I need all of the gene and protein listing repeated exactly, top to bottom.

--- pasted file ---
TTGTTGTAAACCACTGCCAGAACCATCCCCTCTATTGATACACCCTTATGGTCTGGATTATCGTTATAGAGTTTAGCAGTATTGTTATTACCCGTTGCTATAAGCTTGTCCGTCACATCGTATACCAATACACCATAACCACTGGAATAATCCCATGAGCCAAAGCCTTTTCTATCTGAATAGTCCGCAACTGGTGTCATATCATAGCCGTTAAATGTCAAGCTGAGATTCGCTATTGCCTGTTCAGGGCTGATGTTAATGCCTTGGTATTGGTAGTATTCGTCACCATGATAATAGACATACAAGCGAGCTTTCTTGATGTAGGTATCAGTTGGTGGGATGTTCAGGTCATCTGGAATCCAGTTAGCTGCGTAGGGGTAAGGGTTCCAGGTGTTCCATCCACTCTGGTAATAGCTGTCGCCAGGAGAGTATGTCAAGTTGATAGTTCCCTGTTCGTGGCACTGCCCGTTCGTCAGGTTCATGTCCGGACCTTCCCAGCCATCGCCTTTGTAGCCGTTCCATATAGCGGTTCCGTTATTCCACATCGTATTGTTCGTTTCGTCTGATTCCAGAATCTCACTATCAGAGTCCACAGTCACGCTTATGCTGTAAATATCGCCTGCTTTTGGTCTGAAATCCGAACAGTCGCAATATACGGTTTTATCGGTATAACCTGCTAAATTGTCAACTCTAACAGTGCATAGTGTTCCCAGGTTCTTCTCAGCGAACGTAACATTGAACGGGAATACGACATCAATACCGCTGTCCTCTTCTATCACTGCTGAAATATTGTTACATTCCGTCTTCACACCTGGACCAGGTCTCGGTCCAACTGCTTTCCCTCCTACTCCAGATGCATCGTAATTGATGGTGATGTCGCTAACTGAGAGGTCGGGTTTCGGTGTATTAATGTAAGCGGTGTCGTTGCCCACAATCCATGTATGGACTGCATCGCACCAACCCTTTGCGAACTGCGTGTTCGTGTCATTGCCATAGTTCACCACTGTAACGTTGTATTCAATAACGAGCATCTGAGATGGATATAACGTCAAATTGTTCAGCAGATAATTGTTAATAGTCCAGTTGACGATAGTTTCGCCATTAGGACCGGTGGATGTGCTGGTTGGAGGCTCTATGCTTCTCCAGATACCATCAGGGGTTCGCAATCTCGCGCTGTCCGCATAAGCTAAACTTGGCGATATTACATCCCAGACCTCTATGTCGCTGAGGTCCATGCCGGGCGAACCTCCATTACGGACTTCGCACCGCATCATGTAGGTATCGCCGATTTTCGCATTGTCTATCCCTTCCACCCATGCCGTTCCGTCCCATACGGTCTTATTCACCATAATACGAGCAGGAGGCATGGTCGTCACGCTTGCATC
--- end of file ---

TTGTTGTAAACCACTGCCAGAACCATCCCCTCTATTGATACACCCTTATGGTCTGGATTATCGTTATAGAGTTTAGCAGTATTGTTATTACCCGTTGCTATAAGCTTGTCCGTCACATCGTATACCAATACACCATAACCACTGGAATAATCCCATGAGCCAAAGCCTTTTCTATCTGAATAGTCCGCAACTGGTGTCATATCATAGCCGTTAAATGTCAAGCTGAGATTCGCTATTGCCTGTTCAGGGCTGATGTTAATGCCTTGGTATTGGTAGTATTCGTCACCATGATAATAGACATACAAGCGAGCTTTCTTGATGTAGGTATCAGTTGGTGGGATGTTCAGGTCATCTGGAATCCAGTTAGCTGCGTAGGGGTAAGGGTTCCAGGTGTTCCATCCACTCTGGTAATAGCTGTCGCCAGGAGAGTATGTCAAGTTGATAGTTCCCTGTTCGTGGCACTGCCCGTTCGTCAGGTTCATGTCCGGACCTTCCCAGCCATCGCCTTTGTAGCCGTTCCATATAGCGGTTCCGTTATTCCACATCGTATTGTTCGTTTCGTCTGATTCCAGAATCTCACTATCAGAGTCCACAGTCACGCTTATGCTGTAAATATCGCCTGCTTTTGGTCTGAAATCCGAACAGTCGCAATATACGGTTTTATCGGTATAACCTGCTAAATTGTCAACTCTAACAGTGCATAGTGTTCCCAGGTTCTTCTCAGCGAACGTAACATTGAACGGGAATACGACATCAATACCGCTGTCCTCTTCTATCACTGCTGAAATATTGTTACATTCCGTCTTCACACCTGGACCAGGTCTCGGTCCAACTGCTTTCCCTCCTACTCCAGATGCATCGTAATTGATGGTGATGTCGCTAACTGAGAGGTCGGGTTTCGGTGTATTAATGTAAGCGGTGTCGTTGCCCACAATCCATGTATGGACTGCATCGCACCAACCCTTTGCGAACTGCGTGTTCGTGTCATTGCCATAGTTCACCACTGTAACGTTGTATTCAATAACGAGCATCTGAGATGGATATAACGTCAAATTGTTCAGCAGATAATTGTTAATAGTCCAGTTGACGATAGTTTCGCCATTAGGACCGGTGGATGTGCTGGTTGGAGGCTCTATGCTTCTCCAGATACCATCAGGGGTTCGCAATCTCGCGCTGTCCGCATAAGCTAAACTTGGCGATATTACATCCCAGACCTCTATGTCGCTGAGGTCCATGCCGGGCGAACCTCCATTACGGACTTCGCACCGCATCATGTAGGTATCGCCGATTTTCGCATTGTCTATCCCTTCCACCCATGCCGTTCCGTCCCATACGGTCTTATTCACCATAATACGAGCAGGAGGCATGGTCGTCACGCTTGCATC